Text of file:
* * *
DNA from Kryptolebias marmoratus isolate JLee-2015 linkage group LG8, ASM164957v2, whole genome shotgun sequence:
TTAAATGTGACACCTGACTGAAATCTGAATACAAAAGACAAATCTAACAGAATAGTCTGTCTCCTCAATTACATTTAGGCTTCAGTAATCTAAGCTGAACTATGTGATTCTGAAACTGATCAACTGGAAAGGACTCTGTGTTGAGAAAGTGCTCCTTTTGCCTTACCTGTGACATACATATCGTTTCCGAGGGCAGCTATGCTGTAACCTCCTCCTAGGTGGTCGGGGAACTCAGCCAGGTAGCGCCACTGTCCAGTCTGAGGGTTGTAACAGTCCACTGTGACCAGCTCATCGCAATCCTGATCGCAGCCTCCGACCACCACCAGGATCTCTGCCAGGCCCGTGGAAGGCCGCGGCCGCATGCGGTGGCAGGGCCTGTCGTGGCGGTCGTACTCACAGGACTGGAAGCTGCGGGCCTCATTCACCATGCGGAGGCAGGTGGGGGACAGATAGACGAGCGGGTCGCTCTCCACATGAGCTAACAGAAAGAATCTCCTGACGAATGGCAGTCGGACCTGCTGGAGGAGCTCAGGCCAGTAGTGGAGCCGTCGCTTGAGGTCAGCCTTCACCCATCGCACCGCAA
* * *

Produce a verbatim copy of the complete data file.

DNA from Kryptolebias marmoratus isolate JLee-2015 linkage group LG8, ASM164957v2, whole genome shotgun sequence:
TTAAATGTGACACCTGACTGAAATCTGAATACAAAAGACAAATCTAACAGAATAGTCTGTCTCCTCAATTACATTTAGGCTTCAGTAATCTAAGCTGAACTATGTGATTCTGAAACTGATCAACTGGAAAGGACTCTGTGTTGAGAAAGTGCTCCTTTTGCCTTACCTGTGACATACATATCGTTTCCGAGGGCAGCTATGCTGTAACCTCCTCCTAGGTGGTCGGGGAACTCAGCCAGGTAGCGCCACTGTCCAGTCTGAGGGTTGTAACAGTCCACTGTGACCAGCTCATCGCAATCCTGATCGCAGCCTCCGACCACCACCAGGATCTCTGCCAGGCCCGTGGAAGGCCGCGGCCGCATGCGGTGGCAGGGCCTGTCGTGGCGGTCGTACTCACAGGACTGGAAGCTGCGGGCCTCATTCACCATGCGGAGGCAGGTGGGGGACAGATAGACGAGCGGGTCGCTCTCCACATGAGCTAACAGAAAGAATCTCCTGACGAATGGCAGTCGGACCTGCTGGAGGAGCTCAGGCCAGTAGTGGAGCCGTCGCTTGAGGTCAGCCTTCACCCATCGCACCGCAA